• Have a photo ID ready. You will most likely need a government-issued ID, such as your driver's license, state-issued photo ID, or passport.

  • Have your medical information ready, including a list of medical conditions, treatments, prescription drugs, and contact information for your doctor(s).

  • Wear short sleeves or sleeves that can be rolled up so the examiner can take your blood sample.

When you get your blood pressure reading, a few simple steps like not having a full bladder and keeping your feet on the ground while reading can get the best results. A full bladder can increase your blood pressure reading by 10 to 15 points, and crossing your legs can add 2 to 8 points, according to WebMD. Swinging your legs can increase your blood pressure reading by 6 to 10 points.

Will I get my life insurance exam results?

After the exam, the life insurance company will review the results and may contact you with the results. You can get the results directly from the company hired to take the exam. You can also contact the paramedic company's customer service and ask how to get your exam results.

What if my life insurance is denied because of the medical exam?

If the life insurance company denies your application, request for the reason in writing. Ask for details and check the results. Watch out for:

  • Data entry errors. It is possible that may be human error, such as inaccurate or incomplete information.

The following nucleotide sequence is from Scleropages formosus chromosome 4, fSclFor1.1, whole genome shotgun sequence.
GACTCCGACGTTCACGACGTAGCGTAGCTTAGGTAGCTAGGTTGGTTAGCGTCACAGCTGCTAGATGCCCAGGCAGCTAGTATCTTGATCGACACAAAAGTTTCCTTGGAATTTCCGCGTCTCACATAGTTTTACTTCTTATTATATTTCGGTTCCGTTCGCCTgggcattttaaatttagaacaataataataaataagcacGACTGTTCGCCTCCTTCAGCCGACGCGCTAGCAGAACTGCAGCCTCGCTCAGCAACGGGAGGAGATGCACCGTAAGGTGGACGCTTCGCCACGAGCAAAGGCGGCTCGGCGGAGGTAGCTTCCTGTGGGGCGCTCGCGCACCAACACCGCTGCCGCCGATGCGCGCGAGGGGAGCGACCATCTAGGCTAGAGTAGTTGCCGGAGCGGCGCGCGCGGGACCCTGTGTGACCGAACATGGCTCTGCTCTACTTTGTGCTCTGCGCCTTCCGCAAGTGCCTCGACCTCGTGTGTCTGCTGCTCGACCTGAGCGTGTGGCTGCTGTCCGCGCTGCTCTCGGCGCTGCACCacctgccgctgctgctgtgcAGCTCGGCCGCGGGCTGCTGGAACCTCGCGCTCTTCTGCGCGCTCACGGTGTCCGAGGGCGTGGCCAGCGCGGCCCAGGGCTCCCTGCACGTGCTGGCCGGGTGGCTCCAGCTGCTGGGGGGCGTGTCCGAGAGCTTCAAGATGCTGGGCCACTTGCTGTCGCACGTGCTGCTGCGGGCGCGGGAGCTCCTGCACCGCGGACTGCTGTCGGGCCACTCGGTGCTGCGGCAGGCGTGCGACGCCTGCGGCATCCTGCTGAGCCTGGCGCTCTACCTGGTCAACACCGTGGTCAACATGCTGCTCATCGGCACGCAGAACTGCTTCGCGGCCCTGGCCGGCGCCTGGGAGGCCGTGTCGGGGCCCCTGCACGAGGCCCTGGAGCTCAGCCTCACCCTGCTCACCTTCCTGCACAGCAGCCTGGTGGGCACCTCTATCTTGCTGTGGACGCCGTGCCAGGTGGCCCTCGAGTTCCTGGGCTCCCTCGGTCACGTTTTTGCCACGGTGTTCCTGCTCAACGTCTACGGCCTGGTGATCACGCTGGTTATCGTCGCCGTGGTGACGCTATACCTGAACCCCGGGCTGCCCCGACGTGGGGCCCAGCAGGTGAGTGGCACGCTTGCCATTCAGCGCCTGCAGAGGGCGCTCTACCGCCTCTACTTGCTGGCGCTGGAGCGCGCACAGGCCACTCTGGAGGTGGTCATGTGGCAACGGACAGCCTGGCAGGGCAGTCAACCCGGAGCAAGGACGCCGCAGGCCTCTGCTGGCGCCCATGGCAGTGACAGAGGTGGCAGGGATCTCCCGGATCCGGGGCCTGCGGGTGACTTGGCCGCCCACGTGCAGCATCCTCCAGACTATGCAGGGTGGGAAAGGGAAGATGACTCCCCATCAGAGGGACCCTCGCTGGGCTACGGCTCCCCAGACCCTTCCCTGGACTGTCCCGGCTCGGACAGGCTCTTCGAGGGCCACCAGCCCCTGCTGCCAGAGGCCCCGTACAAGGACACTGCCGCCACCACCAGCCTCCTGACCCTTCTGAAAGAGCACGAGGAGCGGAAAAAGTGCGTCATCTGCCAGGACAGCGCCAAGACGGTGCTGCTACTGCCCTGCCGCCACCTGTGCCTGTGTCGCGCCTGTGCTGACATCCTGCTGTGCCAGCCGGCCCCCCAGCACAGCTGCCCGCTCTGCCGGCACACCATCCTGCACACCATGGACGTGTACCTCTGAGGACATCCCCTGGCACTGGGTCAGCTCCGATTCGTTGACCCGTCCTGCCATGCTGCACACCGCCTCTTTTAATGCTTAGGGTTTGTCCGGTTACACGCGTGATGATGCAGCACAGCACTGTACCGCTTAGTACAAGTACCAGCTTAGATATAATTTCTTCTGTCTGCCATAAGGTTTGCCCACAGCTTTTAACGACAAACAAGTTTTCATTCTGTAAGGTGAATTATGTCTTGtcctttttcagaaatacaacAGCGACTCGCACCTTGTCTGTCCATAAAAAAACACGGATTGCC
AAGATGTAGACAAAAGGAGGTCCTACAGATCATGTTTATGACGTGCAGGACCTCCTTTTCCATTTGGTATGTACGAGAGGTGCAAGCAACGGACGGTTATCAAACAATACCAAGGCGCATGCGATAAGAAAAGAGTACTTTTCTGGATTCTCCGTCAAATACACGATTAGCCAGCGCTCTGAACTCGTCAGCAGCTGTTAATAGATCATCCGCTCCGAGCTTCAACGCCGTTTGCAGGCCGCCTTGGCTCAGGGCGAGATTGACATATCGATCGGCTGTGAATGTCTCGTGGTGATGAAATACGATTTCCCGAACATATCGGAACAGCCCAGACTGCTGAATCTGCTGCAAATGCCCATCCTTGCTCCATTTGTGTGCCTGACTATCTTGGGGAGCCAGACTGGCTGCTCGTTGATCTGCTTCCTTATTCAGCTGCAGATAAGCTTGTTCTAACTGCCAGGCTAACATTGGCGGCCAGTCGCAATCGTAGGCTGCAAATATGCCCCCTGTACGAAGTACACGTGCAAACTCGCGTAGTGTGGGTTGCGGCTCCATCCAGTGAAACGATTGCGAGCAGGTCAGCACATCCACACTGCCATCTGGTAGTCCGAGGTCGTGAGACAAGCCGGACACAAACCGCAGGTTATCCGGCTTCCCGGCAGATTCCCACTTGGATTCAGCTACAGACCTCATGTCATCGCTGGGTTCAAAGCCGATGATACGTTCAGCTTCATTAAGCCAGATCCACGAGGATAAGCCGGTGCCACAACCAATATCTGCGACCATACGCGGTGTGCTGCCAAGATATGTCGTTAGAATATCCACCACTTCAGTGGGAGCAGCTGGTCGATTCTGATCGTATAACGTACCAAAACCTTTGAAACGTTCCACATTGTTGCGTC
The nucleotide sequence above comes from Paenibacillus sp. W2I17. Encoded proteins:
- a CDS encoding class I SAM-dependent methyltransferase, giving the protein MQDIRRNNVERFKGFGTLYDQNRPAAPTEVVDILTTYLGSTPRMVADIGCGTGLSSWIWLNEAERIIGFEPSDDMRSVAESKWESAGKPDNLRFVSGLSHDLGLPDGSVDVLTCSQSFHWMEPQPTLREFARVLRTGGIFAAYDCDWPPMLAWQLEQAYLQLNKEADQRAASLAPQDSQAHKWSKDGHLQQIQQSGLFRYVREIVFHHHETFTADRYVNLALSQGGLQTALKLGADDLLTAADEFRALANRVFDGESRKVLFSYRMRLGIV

• False positive results. A false positive means your test shows you have a disease or condition when you don't actually have it. This can happen if the test was not done correctly or other factors that could affect the accuracy of the results, such as food and drink, medication, stress, vigorous exercise, illness, or variations in laboratory procedures.

If you discover an error, discuss it with your life insurance agent and ask how to proceed with a correction.

If the problem was an unexpected positive result, see your doctor to rule it out. For example, if blood or protein is found in a urine sample, this could be an indicator of kidney disease or a result of vigorous physical activity.

If you are denied because of your health and your doctor confirms the test results, you can take steps to improve your health. It is not a good idea to retake your life insurance medical exam right away, as you’ll be denied again.


EPIA inc. is a private Insurance Agency with no ties with legal entities. The information contained in this article is based on information provided by the Forbes Official Website.